Thank you so much for your continued support! We love our feminist community! Please note: Most orders are processed within 48 hours and ship/are available for pickup within 1-7 business days. We cannot guarantee any shipping times. Our website reflects what is available to order, NOT what is on our shelves. To check in stock availability or if you have other questions, please call the store (404)524-0304 10am-7pm daily (Sundays, Noon-6pm). We will do our best to get books and other items ready for pick-up or shipping, however, we cannot guarantee any shipping or delivery times. We have LOTS of books in the store, so please let us help pick something else out if what you are looking for is out of stock! Thank you for shopping independent, queer, and feminist!
Everyone on campus knows Remy Cameron. He's the out-and-proud, super-likable guy who friends, faculty, and fellow students alike admire for his cheerful confidence. The only person who isn't entirely sure about Remy Cameron is Remy himself. Under pressure to write an A+ essay defining who he is and who he wants to be, Remy embarks on an emotional journey toward reconciling the outward labels people attach to him with the real Remy Cameron within.
From the author of the bestselling novel Running With Lions, a story about overcoming the labels that try to define our lives
About the Author
Julian Winters is a best-selling and award-winning author of contemporary young adult fiction. His novels Running with Lions, How to Be Remy Cameron, and The Summer of Everything (Duet, 2018, 2019 and 2020 respectively), received accolades for their positive depictions of diverse, relatable characters. His next novel is Right Where I Left You from Viking Children’s/Penguin in 2022. He was also a contributing author to Black Boy Joy (Delacorte, 2021), a NY Times #1 bestselling Middle Grade anthology.
"A spirit-lifting and surprising coming-of-age story" — Foreword Reviews
"The relationships among the members of the mixed-race Cameron family (Remy's parents are white) and between Remy and his friends are nuanced and reflect a hopeful future for America. An endearing novel that gives hope to those who know what it's like being different." — Kirkus Reviews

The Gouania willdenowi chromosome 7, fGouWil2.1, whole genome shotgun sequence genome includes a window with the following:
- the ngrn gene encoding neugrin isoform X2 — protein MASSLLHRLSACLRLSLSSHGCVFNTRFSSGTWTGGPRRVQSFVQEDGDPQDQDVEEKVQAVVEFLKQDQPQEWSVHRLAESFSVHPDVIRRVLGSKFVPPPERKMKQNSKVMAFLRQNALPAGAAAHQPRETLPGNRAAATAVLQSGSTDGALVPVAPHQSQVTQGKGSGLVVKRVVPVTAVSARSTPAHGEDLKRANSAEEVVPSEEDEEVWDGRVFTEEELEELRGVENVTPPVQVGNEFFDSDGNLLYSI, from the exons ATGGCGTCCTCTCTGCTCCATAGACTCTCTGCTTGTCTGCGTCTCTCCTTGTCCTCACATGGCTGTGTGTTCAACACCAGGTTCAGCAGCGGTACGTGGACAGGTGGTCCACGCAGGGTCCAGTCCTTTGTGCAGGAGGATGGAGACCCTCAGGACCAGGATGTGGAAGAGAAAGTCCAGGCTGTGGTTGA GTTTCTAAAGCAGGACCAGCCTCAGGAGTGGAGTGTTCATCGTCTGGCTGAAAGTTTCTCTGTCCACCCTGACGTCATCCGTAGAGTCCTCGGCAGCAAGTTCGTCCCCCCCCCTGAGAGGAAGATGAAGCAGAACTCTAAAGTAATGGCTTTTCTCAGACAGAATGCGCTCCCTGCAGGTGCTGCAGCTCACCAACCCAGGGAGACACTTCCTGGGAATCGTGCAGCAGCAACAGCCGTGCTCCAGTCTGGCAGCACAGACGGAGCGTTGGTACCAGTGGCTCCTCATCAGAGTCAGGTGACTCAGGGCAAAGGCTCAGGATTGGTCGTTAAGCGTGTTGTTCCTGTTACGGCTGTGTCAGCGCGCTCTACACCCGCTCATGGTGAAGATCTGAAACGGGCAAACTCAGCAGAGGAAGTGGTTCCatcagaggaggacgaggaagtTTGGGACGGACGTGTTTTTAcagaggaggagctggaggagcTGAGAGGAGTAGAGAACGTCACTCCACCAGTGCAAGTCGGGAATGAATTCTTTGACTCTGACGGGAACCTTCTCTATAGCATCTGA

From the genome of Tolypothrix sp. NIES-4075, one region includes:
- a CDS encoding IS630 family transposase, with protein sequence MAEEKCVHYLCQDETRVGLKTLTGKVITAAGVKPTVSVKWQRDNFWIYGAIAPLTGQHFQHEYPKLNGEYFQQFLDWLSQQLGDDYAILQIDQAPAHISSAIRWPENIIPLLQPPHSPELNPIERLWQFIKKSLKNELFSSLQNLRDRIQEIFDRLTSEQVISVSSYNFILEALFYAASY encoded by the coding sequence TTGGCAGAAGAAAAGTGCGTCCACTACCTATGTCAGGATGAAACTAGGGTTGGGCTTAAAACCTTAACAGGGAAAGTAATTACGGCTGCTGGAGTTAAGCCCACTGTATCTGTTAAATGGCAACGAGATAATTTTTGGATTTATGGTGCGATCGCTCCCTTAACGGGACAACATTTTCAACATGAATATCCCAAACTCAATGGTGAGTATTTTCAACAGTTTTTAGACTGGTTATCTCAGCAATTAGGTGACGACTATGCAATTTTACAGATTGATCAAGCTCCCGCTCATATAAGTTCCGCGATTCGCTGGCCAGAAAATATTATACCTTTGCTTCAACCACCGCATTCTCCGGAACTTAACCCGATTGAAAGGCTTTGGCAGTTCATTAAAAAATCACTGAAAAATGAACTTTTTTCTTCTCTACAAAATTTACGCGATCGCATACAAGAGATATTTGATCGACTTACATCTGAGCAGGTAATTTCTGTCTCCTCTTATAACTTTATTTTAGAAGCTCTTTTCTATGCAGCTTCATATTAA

"You’ve been warned: Remy Cameron is coming for your heart. I adored this tender, heartfelt love song of a book." — BECKY ALBERTALLI, author of Simon vs. the Homo Sapiens Agenda
"I always smile my way through a Julian Winters book. Remy's story of self-discovery is empowering and lovely." — ADAM SILVERA, NYT best-selling author of What If It's Us
"I don’t often swoon, but I swooned HARD for this incandescent book. Julian Winters has crafted a deeply moving story of love, family, and identity that will stay with me forever." — ADIB KHORRAM, award-winning author of Darius the Great Is Not Okay
"Reading Remy is like gaining a best friend. Told with empathy, humor, and sincerity, this is an astounding follow-up for Julian Winters. The world needs Remy Cameron, and I, for one, am ready for everyone else to discover just how heartwarming this book is." — MARK OSHIRO, author of Anger is a Gift
"I loved this book so much. What a gift to the world, and to all the people—myself included—who are still trying to figure out an answer to the question, 'Who am I?' Julian Winters’ answer should include, 'A fabulous author everyone should read.'" — BILL KONIGSBERG, award-winning author of The Music of What Happens
"A laugh-out-loud-but-oh-no-now-you’re-crying novel about identity, family and adoption, Julian Winters’ latest book is not to be missed. It spoke to me on a very personal level, and I’ll be talking about for a long time." — Eric Smith, author/agent; columnist for Paste Magazine
"Rembrandt “Remy” Joshua Cameron is known at Maplewood High School for his confidence and super-likable personality. He is one of five African American students and president of the Gay-Straight Alliance. He is the adopted son in a loving white family, which includes Uncle Dawson, who is also gay, and a beagle named Clover. He is a fan of indie pop music, and he aspires to attend the creative writing program at Emory College of Arts and Sciences. But when he’s assigned to write a personal essay about who he is, Remy isn’t sure what that means. While Remy dreads the Essay of Doom, he gains a new love interest, Ian Park, a Korean American 1980s pop music aficionado, and is sought after by Free Williams, a mysterious woman who has a surprising connection to his emotional journey. Winters has crafted a thought-provoking yet fun YA novel with a lot of wit and laugh-out-loud one-liners. The author pays homage to past and present LGBTQ wordsmiths Tennessee Williams and Benjamin Alire Sáenz, and has created an array of diverse characters without presenting them as preachy stereotypes and boxed-in caricatures." —Donald Peebles, School Library Journal